It is nice when people gift you things. In this case, it is fabric. I am always glad to have more fabric, especially if I don’t have to spend a bunch of money to get it!

In this case, a friend of a coworker needed to have some help clearing out their parent’s place. He came across the fabric and yarn stash that was slated for either the Goodwill or the dump. He asked if he could take it home for a friend. Ten totes worth!


This is what it looked like when we unloaded them into my dining room. Unfortunately, Eric forgot to mention that he thought he smelled cigarette smoke. Now my house has the smell of stale cigarettes in several rooms, as the fabric is steeped in it. My free fabric now has the added cost of laundering before I can use it. That cost is still much less expensive than if I went out and bought all of this.


After some searching on the internet and several practice runs, I figured that the first wash with the powdered detergent followed by a wash of Dairy Du with 3/4 cup of white vinegar will remove the smoke smell from the cottons. The poly/cotton blends seem to hold the smell no matter what combo I try.

I lost count on the number of loads I have washed, but I’ve been working on it for about three days. I pre-sorted the fabrics into stuff I want. Stuff that will make good pillow cases for our Cyber Elves project and blocks for the Circle of Comfort quilts. And finally materials that will be usable for the After ‘Ours sewing class. There is at least one tote of fabric that will go to the Angel Guild (the community thrift store) as I have no use for it, and certainly no space!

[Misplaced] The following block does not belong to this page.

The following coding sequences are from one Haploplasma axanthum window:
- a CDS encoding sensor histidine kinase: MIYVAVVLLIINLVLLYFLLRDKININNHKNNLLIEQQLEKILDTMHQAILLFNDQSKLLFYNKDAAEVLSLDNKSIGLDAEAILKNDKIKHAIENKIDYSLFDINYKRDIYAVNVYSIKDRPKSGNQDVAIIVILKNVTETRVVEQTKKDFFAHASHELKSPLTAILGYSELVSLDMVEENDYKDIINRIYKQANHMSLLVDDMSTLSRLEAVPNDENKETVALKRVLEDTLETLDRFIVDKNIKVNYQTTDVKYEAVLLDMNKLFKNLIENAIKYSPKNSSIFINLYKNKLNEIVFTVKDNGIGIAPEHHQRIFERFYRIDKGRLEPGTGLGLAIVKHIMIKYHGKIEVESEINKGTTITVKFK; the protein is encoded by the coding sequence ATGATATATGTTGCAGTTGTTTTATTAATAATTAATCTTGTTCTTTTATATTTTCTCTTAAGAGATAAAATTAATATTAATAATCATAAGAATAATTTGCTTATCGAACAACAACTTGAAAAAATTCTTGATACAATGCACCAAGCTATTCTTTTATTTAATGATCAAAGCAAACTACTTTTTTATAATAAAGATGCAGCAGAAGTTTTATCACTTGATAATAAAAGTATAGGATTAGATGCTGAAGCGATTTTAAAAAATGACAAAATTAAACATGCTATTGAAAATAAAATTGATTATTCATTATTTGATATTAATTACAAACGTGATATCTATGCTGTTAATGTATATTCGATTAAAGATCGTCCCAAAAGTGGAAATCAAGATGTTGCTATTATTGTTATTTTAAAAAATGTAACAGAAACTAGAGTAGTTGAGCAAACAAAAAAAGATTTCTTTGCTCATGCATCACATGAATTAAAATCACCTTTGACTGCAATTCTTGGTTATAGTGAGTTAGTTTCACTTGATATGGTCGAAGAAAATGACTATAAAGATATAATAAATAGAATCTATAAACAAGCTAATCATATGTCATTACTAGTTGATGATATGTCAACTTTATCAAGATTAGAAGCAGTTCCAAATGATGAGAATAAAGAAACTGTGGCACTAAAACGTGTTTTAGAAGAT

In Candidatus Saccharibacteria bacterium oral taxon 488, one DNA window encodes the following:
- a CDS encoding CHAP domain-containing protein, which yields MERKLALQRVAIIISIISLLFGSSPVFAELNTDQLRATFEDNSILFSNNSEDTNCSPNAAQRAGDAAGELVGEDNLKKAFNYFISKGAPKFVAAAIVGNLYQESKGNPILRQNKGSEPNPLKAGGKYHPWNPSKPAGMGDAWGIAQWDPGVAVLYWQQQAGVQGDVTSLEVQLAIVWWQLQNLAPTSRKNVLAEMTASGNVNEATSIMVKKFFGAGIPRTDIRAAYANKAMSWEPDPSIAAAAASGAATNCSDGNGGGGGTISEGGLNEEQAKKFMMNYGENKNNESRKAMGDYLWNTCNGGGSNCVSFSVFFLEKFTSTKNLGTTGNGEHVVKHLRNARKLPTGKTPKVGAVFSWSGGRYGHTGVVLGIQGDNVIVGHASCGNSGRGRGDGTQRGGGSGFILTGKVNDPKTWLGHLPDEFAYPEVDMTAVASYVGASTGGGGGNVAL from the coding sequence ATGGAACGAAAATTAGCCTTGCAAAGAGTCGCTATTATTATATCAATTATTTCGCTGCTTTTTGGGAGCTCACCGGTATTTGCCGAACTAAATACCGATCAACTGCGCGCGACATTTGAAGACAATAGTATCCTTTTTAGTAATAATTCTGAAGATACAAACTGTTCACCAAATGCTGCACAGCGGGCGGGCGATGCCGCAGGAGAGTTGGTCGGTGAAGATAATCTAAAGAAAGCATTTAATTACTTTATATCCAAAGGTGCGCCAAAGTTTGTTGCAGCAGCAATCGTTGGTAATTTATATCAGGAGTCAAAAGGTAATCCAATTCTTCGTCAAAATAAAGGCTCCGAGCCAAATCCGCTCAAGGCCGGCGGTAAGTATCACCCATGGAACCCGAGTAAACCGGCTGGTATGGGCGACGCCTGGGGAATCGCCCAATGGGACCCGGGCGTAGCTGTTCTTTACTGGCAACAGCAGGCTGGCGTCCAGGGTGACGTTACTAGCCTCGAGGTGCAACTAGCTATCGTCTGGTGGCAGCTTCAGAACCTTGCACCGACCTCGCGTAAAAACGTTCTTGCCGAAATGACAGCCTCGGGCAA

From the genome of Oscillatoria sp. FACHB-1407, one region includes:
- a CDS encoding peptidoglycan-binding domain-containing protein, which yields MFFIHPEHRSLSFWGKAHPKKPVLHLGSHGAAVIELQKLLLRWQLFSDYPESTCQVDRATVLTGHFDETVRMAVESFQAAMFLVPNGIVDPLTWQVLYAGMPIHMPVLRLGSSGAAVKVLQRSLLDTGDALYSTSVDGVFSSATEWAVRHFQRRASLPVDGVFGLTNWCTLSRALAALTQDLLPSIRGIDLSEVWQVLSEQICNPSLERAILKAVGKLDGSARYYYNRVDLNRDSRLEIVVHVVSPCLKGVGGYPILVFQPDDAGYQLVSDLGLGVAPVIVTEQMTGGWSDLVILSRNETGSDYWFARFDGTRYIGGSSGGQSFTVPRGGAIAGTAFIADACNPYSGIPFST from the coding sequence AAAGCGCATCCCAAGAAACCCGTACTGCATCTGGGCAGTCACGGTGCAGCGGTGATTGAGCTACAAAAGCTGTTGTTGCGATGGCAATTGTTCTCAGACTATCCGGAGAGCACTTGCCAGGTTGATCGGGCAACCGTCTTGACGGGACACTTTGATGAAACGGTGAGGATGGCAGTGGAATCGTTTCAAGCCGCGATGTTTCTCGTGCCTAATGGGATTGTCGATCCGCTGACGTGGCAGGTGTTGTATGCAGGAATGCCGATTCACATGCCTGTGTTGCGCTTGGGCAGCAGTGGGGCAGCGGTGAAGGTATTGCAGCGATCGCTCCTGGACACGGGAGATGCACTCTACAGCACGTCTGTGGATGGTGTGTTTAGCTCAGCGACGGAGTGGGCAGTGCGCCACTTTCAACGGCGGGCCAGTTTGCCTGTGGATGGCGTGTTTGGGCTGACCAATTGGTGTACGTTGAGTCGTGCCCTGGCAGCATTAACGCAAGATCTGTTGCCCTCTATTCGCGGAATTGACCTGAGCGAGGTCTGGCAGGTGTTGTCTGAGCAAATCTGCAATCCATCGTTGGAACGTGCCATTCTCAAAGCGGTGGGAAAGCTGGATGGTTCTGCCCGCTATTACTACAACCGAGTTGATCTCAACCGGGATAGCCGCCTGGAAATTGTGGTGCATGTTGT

This is where I am so far with several more loads to do.


My sister will be heading out to choose what yarns she is going to take. With her new loom habit, she is cooking through the yarn in a big way. Thankfully for her, the yarn doesn’t seem to be as smelly.

This is the second quilter’s stash I have inherited. It has really made me think about what I have and what I am doing with it. I have specific projects in mind for fabrics, but may not have stuck instructions with them. I know getting through all of the fabric I have will take a while, but I am being much more diligent about shopping my own supply first. I’m even being very selective with the “free” stuff I’m accepting.

I will say, if you have a unfinished project, you should probably leave a set of instructions, diagram, or at least the name of the thing with it. It will help whomever inherits your stash after you are gone.

Back to folding my “free” laundry!